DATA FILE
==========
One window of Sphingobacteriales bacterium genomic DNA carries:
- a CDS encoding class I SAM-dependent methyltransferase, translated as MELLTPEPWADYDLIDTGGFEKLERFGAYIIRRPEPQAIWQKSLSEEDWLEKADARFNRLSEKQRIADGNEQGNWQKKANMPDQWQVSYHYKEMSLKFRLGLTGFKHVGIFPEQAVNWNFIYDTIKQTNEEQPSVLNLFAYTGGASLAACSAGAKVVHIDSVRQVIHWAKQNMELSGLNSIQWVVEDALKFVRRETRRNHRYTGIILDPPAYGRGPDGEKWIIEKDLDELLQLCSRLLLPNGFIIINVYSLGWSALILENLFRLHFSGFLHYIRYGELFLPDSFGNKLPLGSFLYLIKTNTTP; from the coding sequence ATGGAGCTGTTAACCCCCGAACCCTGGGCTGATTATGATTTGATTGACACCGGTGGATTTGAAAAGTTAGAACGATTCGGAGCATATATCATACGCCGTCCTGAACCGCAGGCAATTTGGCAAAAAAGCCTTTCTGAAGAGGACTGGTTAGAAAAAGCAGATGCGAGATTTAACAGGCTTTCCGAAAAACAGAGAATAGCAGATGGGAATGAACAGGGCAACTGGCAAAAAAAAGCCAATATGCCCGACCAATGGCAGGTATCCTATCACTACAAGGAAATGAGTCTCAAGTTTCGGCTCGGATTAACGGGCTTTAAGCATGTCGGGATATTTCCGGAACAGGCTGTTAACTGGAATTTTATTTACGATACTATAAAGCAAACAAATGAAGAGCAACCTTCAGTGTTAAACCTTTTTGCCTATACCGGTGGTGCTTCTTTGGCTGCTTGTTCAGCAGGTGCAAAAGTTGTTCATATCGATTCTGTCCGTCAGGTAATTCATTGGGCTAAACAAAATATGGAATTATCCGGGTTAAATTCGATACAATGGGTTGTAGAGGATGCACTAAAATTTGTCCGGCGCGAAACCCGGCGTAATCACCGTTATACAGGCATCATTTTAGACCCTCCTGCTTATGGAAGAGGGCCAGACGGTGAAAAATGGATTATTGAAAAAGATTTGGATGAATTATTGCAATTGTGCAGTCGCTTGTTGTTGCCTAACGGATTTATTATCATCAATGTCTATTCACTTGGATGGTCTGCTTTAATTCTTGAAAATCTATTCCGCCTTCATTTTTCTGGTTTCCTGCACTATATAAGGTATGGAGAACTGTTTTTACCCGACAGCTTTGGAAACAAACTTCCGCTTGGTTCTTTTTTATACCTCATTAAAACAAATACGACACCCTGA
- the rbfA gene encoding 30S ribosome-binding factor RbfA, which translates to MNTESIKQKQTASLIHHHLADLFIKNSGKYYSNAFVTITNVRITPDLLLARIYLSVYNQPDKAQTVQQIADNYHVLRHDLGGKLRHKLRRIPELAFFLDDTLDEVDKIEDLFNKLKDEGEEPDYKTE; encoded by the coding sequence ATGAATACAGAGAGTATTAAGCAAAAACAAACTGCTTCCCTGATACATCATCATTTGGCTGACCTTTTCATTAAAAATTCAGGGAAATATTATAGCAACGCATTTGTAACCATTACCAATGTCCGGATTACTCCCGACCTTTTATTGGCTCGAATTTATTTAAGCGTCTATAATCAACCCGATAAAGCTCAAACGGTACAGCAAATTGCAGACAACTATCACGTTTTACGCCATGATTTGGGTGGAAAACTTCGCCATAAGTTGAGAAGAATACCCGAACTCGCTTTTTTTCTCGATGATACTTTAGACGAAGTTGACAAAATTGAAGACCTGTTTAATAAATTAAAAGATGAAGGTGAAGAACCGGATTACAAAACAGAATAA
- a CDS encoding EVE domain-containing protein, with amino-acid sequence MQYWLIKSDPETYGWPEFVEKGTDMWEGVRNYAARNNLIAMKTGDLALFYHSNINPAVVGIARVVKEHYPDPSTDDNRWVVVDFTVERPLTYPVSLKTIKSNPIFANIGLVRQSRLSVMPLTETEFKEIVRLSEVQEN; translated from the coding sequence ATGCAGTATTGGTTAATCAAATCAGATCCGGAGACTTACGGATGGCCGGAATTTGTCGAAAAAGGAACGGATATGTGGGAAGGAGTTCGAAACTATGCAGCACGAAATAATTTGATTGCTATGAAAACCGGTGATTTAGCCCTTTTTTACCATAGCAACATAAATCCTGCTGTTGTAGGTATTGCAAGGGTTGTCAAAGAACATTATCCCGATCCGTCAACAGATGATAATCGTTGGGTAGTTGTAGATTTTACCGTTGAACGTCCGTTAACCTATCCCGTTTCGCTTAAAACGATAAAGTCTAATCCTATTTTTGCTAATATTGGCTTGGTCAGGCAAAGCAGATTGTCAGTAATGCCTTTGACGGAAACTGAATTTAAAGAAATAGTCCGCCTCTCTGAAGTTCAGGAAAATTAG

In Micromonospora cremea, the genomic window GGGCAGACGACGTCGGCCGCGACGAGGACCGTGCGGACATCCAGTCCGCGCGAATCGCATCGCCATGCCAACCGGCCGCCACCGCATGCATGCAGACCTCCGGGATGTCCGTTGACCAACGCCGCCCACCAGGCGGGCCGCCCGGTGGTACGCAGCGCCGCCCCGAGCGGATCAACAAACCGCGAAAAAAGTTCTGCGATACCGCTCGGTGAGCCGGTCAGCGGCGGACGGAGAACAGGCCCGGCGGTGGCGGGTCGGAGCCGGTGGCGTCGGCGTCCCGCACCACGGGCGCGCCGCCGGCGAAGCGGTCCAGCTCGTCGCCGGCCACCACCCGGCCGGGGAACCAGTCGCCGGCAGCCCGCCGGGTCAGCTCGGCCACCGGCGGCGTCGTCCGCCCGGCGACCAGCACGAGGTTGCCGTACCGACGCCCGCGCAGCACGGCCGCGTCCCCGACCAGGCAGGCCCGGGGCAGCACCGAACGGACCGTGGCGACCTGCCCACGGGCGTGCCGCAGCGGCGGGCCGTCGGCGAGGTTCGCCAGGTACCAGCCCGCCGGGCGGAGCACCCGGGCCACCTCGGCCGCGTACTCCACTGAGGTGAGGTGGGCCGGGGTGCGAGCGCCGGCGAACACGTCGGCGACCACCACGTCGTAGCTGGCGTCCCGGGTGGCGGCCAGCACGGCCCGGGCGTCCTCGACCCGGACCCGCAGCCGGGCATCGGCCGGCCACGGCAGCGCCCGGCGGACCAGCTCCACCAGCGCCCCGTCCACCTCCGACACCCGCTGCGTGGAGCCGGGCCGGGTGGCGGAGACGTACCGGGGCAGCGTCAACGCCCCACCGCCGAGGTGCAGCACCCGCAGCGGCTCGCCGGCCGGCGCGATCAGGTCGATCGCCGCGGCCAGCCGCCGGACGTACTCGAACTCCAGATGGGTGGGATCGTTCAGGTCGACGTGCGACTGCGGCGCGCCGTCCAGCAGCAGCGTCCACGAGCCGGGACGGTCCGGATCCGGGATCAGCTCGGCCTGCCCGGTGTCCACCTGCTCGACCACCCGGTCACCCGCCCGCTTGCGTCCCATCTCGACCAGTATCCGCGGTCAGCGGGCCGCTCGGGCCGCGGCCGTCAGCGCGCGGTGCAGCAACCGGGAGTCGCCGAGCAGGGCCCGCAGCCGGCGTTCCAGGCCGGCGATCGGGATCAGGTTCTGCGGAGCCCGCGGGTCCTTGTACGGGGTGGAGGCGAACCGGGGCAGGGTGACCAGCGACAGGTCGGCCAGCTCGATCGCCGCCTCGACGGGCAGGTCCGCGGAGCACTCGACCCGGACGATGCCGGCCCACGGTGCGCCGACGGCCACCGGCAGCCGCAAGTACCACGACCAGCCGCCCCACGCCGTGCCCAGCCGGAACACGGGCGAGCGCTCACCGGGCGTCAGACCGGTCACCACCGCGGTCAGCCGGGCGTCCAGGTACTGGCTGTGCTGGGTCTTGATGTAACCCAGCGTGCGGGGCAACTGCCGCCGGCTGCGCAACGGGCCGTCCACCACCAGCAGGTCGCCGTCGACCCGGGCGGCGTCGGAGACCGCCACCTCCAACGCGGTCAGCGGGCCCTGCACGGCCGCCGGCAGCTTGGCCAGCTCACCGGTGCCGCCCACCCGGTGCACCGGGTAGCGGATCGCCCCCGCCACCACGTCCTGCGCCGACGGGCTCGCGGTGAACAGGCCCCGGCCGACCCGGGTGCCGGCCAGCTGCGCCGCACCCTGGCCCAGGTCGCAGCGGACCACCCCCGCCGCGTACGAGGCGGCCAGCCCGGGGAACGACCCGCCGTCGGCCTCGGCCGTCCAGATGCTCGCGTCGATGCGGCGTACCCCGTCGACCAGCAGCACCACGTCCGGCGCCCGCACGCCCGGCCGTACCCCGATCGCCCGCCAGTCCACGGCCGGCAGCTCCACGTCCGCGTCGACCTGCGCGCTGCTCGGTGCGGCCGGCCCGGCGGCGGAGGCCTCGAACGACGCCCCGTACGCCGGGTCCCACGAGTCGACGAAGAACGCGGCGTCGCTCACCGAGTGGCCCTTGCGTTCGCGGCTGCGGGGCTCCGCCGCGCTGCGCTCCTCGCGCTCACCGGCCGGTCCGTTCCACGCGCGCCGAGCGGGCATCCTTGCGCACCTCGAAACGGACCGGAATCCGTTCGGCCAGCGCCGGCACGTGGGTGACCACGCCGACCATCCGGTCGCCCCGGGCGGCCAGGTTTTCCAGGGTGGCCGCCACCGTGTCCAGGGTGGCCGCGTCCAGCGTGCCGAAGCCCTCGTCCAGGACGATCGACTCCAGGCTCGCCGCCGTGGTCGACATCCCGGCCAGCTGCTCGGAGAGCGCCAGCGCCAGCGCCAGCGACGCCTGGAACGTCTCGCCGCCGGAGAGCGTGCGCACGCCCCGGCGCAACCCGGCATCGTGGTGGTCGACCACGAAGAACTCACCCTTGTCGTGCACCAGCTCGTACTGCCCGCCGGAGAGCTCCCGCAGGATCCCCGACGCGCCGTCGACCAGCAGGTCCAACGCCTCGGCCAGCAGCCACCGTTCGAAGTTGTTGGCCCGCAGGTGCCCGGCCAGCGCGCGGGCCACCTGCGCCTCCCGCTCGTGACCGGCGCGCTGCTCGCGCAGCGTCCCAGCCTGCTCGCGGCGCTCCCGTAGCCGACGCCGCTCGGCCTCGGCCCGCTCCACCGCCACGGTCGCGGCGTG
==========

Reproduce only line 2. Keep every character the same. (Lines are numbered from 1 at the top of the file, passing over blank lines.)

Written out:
- a CDS encoding class I SAM-dependent methyltransferase, translated as MELLTPEPWADYDLIDTGGFEKLERFGAYIIRRPEPQAIWQKSLSEEDWLEKADARFNRLSEKQRIADGNEQGNWQKKANMPDQWQVSYHYKEMSLKFRLGLTGFKHVGIFPEQAVNWNFIYDTIKQTNEEQPSVLNLFAYTGGASLAACSAGAKVVHIDSVRQVIHWAKQNMELSGLNSIQWVVEDALKFVRRETRRNHRYTGIILDPPAYGRGPDGEKWIIEKDLDELLQLCSRLLLPNGFIIINVYSLGWSALILENLFRLHFSGFLHYIRYGELFLPDSFGNKLPLGSFLYLIKTNTTP; from the coding sequence ATGGAGCTGTTAACCCCCGAACCCTGGGCTGATTATGATTTGATTGACACCGGTGGATTTGAAAAGTTAGAACGATTCGGAGCATATATCATACGCCGTCCTGAACCGCAGGCAATTTGGCAAAAAAGCCTTTCTGAAGAGGACTGGTTAGAAAAAGCAGATGCGAGATTTAACAGGCTTTCCGAAAAACAGAGAATAGCAGATGGGAATGAACAGGGCAACTGGCAAAAAAAAGCCAATATGCCCGACCAATGGCAGGTATCCTATCACTACAAGGAAATGAGTCTCAAGTTTCGGCTCGGATTAACGGGCTTTAAGCATGTCGGGATATTTCCGGAACAGGCTGTTAACTGGAATTTTATTTACGATACTATAAAGCAAACAAATGAAGAGCAACCTTCAGTGTTAAACCTTTTTGCCTATACCGGTGGTGCTTCTTTGGCTGCTTGTTCAGCAGGTGCAAAAGTTGTTCATATCGATTCTGTCCGTCAGGTAATTCATTGGGCTAAACAAAATATGGAATTATCCGGGTTAAATTCGATACAATGGGTTGTAGAGGATGCACTAAAATTTGTCCGGCGCGAAACCCGGCGTAATCACCGTTATACAGGCATCATTTTAGACCCTCCTGCTTATGGAAGAGGGCCAGACGGTGAAAAATGGATTATTGAAAAAGATTTGGATGAATTATTGCAATTGTGCAGTCGCTTGTTGTTGCCTAACGGATTTATTATCATCAATGTCTATTCACTTGGATGGTCTGCTTTAATTCTTGAAAATCTATTCCGCCTTCATTTTTCTGGTTTCCTGCACTATATAAGGTATGGAGAACTGTTTTTACCCGACAGCTTTGGAAACAAACTTCCGCTTGGTTCTTTTTTATACCTCATTAAAACAAATACGACACCCTGA